The only suits in the place where the salaried folk that had clearly come from the big drinks players to find out what all the fuss is about. You could watch them circling like sharks eyeing up brands, and stands to see which ones might be ripe for them to get their teeth into.
Now I have to declare an interest here. For I was there not just for the free beer, but to help pour it in my consultancy role for the newly revamped Hofmeister – back from a near 14-year hibernation as a craft Helles lager made on the edges of a Bavarian forest.
On the other side of the fence
As I spend most of my time at such events on the other side of the fence (as a business drinks journalist), it was strangely liberating to be in control of the beer pump, pouring out samples to increasingly interested customers fascinated (honestly) to hear the story about the new Hofmeister and all its craft lager credentials.
There were clearly those of a certain age who remember it fondly from the first time round. Some even claimed their parents bought it for them as the first beer they ever tasted.
That, though, was in the day when it struggled to hit 3.5% abv and the nearest Hofmeister got to Bavaria was in its cheeky “Follow the Bear” advertising campaign.
Now it’s all grown up and quite rightly can take its place alongside all the other carefully created craft beers on show.
It was fun to be able to tell the constant stream of visitors the new Hofmeister story and the fact it is has been brought back to life as an authentic Bavarian Helles lager made in accordance to the 1516 Germany purity law.
A law that means the beer can only be made from three ingredients. Which in Hofmeister’s case means coming from the surrounding area of the fourth generation Bavarian brewer where it is made where it uses: natural mineral water taken from the brewery’s own lake; barley specially grown for the brewery and malted in its own malt house; and hops grown in the award Hallertau region.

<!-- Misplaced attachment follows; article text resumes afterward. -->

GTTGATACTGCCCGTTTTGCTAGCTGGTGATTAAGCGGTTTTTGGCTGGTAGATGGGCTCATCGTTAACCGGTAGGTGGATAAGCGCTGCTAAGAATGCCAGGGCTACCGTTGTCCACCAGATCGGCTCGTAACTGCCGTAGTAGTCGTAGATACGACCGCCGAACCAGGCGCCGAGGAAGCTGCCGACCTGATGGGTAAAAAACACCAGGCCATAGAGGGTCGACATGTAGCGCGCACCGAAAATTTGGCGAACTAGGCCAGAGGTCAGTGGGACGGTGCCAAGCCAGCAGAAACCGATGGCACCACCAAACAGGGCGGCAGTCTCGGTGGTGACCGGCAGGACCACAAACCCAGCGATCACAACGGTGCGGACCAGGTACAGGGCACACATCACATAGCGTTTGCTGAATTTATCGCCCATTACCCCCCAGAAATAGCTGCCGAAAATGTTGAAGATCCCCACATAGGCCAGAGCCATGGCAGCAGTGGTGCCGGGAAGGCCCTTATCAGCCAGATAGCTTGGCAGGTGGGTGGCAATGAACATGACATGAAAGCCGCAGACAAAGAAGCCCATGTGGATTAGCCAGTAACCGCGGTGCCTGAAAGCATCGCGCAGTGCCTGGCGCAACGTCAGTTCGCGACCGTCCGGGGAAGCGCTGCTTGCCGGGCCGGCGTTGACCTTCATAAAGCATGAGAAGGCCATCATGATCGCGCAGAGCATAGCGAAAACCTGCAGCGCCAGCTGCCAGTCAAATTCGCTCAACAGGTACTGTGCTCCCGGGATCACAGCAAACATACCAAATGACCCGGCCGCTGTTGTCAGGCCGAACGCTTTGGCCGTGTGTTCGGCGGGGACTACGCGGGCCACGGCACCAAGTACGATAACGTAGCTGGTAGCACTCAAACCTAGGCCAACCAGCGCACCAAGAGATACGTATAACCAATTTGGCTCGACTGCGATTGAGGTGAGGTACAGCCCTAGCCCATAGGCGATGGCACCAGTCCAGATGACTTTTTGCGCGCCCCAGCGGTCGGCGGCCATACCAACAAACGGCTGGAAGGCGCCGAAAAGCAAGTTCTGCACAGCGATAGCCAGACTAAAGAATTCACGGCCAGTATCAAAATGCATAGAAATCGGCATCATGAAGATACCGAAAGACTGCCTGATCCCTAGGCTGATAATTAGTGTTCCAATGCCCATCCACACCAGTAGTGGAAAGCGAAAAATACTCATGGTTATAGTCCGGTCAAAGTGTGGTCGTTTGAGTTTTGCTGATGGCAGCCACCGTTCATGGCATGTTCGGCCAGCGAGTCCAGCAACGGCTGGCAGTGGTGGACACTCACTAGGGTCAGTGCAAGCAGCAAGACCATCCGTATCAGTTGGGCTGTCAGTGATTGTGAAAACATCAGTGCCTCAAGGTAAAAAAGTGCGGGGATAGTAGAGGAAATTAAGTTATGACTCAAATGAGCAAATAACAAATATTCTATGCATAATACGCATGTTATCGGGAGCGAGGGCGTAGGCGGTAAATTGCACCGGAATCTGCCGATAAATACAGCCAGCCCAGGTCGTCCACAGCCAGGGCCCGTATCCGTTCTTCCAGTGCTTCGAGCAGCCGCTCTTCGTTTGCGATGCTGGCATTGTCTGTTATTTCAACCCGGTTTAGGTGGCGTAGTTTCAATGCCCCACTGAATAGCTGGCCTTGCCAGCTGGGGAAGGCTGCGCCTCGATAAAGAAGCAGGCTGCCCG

Quite a lot of information to get across a wooden stand whilst pouring out a sample it has to be said. But the fact the majority of people stopped to listen, and come back with a follow up question or two of their own, showed it was a story with genuine craft appeal.
Even if they did not hang around long enough to discover the family brewery is called Schweiger brewery and is one of only four out of 600 plus Bavarian breweries to be Slow-Brewed Accredited, meaning Hofmeister Helles is brewed slower and colder than most other lagers.
I even got to a point where I could remember all that without looking at my notes.
But that’s why, folks, the beer tastes so clean, refreshing and easy to drink. All those little bubbles, creating a drink that does not get you burping and gasping for air if you take more than two swigs at a time.
Which is probably why so many of our first time visitors came back once or twice more during the session, just to get another refreshing hit of perfectly chilled Bavarian Helles lager – Hofmeister-style.
It certainly was not for my wit and repartee.